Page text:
I do think this is a common misunderstanding about romance readers- that we confuse fictional HEAs and idealized heroes from what is standing before us. It's not true for me, at least. But it made perfect sense for Annie and how she held herself back in big and small ways.

When Wes and Annie finally made up, I couldn't help but giggle and then swoon. I'm a big fan of both characters needing to make an effort because true to life, they were both at fault.

I haven't read the first two books in this series- which I plan on remedying- so I was unfamiliar with the friendships and relationships in the Kingston Ale House world. Authors who make sure their heroes and heroines have outside friendships deserve all thanks and praise. Annie's friendship with Brynn was fantastic, even though Brynn couldn't keep Annie's secrets when it comes to her fiancé. (WHY DO PEOPLE DO THIS? This is a personal pet peeve.) I liked how they worked together and maintained their friendship and how their conversations included things other than their love lives.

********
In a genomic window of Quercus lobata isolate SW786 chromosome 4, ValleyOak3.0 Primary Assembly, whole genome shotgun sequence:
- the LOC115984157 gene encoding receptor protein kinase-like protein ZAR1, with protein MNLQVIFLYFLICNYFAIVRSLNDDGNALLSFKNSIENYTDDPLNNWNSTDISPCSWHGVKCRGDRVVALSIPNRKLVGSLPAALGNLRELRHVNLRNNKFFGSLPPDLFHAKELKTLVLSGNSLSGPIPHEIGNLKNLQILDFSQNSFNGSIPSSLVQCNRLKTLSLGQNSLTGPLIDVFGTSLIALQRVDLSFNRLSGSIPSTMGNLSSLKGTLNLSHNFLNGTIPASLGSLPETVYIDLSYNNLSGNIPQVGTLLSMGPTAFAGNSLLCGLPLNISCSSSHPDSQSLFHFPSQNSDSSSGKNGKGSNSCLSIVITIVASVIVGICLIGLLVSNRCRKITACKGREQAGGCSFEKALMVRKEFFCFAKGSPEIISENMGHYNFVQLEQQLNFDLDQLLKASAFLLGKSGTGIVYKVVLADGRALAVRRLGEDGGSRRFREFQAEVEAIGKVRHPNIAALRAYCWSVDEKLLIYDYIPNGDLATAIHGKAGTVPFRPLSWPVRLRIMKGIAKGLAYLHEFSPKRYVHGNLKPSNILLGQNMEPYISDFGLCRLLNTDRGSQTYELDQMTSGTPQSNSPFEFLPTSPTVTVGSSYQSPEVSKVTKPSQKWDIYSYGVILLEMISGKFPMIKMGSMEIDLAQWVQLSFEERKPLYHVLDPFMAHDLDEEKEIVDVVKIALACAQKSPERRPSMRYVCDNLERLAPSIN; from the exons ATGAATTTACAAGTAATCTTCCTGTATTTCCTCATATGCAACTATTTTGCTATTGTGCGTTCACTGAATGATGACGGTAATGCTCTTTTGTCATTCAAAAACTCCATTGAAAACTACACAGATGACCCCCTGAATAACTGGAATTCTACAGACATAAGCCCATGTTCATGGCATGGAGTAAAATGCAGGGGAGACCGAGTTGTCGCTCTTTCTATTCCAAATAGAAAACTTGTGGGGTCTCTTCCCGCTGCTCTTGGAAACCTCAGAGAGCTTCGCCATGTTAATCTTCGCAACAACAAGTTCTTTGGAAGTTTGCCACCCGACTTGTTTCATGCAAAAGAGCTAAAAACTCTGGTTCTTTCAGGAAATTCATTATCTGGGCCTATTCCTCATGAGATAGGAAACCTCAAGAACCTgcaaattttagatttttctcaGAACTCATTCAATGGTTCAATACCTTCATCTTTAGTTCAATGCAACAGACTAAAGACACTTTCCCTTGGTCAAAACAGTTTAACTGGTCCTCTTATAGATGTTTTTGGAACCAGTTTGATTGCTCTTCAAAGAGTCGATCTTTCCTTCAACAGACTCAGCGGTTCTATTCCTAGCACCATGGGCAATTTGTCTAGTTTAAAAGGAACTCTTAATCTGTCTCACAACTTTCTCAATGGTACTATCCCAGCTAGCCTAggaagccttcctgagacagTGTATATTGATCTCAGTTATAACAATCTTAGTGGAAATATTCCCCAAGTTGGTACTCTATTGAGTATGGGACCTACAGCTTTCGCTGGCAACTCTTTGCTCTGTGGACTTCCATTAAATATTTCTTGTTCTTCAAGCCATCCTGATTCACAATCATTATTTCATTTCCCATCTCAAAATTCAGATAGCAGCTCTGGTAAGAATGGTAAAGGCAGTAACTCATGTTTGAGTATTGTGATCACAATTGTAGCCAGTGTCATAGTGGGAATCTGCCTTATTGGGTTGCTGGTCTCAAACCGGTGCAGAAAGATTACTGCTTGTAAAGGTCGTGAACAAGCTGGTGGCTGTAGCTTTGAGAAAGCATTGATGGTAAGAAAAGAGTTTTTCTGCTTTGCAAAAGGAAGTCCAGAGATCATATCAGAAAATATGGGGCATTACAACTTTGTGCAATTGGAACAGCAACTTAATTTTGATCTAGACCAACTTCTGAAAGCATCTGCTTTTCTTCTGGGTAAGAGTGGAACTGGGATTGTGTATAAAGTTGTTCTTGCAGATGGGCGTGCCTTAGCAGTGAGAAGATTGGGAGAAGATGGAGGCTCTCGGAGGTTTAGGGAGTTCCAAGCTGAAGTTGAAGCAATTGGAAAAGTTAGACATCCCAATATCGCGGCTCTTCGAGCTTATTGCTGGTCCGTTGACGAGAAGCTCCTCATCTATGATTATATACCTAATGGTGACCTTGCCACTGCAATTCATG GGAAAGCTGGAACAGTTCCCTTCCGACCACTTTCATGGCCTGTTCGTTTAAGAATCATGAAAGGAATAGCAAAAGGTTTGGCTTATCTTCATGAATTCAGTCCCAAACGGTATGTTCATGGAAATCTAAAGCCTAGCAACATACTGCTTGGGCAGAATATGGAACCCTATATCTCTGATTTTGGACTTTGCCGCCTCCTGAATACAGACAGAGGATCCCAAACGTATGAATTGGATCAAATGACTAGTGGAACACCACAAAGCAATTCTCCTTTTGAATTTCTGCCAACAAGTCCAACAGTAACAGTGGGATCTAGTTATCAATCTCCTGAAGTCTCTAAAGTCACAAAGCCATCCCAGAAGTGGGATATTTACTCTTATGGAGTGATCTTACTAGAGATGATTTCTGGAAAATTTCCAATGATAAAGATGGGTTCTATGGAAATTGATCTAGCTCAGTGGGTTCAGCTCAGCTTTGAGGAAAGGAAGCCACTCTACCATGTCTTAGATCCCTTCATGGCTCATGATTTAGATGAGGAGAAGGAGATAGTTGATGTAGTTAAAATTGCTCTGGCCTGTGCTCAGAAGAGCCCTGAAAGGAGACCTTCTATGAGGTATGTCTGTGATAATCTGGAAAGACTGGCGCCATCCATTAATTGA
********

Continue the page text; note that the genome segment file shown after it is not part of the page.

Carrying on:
I also liked how the characters were there for each other, whether it was giving someone a spare room or keeping an eye out for their well-being. It was a solid crew and I'm looking forward to getting caught up on the series.

Also worth mentioning: the characters were White Sox fans, which made my day. So often novels set in Chicago go the way of the Cubs (boo), which made me appreciate this fandom choice all the more. It says a lot about the characters and the author. Pine has me as a fan for life!

This was such an enjoyable read. I loved how Wes and Annie's romance developed and how they both grew as individuals and as a couple. I loved all the book nerdery. (Please give me more romances set in bookstores or focused on book lovers!) This book made me smile and it made me feel a lot of feels.

Disclosure: I was provided an ARC of Three Simple Words from IndieSage in exchange for an honest review.
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Reading Progress

September 19, 2016 – Shelved
September 19, 2016 – Shelved as: to-read
October 17, 2016 – Started Reading
October 18, 2016 – Finished Reading